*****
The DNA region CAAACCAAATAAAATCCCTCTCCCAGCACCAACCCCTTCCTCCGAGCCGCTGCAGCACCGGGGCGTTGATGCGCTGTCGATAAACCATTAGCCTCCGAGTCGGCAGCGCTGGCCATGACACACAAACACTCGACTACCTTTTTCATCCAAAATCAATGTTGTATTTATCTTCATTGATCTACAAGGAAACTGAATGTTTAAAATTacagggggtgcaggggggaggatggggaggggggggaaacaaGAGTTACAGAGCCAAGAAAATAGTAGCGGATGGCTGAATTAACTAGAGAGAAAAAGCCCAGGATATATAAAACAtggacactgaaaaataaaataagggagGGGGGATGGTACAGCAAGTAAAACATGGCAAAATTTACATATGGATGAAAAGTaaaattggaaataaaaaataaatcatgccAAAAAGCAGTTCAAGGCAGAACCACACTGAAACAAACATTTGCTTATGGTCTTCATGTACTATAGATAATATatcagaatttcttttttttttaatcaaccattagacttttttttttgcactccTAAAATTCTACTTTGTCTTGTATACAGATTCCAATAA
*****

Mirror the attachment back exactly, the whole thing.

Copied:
The DNA region CAAACCAAATAAAATCCCTCTCCCAGCACCAACCCCTTCCTCCGAGCCGCTGCAGCACCGGGGCGTTGATGCGCTGTCGATAAACCATTAGCCTCCGAGTCGGCAGCGCTGGCCATGACACACAAACACTCGACTACCTTTTTCATCCAAAATCAATGTTGTATTTATCTTCATTGATCTACAAGGAAACTGAATGTTTAAAATTacagggggtgcaggggggaggatggggaggggggggaaacaaGAGTTACAGAGCCAAGAAAATAGTAGCGGATGGCTGAATTAACTAGAGAGAAAAAGCCCAGGATATATAAAACAtggacactgaaaaataaaataagggagGGGGGATGGTACAGCAAGTAAAACATGGCAAAATTTACATATGGATGAAAAGTaaaattggaaataaaaaataaatcatgccAAAAAGCAGTTCAAGGCAGAACCACACTGAAACAAACATTTGCTTATGGTCTTCATGTACTATAGATAATATatcagaatttcttttttttttaatcaaccattagacttttttttttgcactccTAAAATTCTACTTTGTCTTGTATACAGATTCCAATAA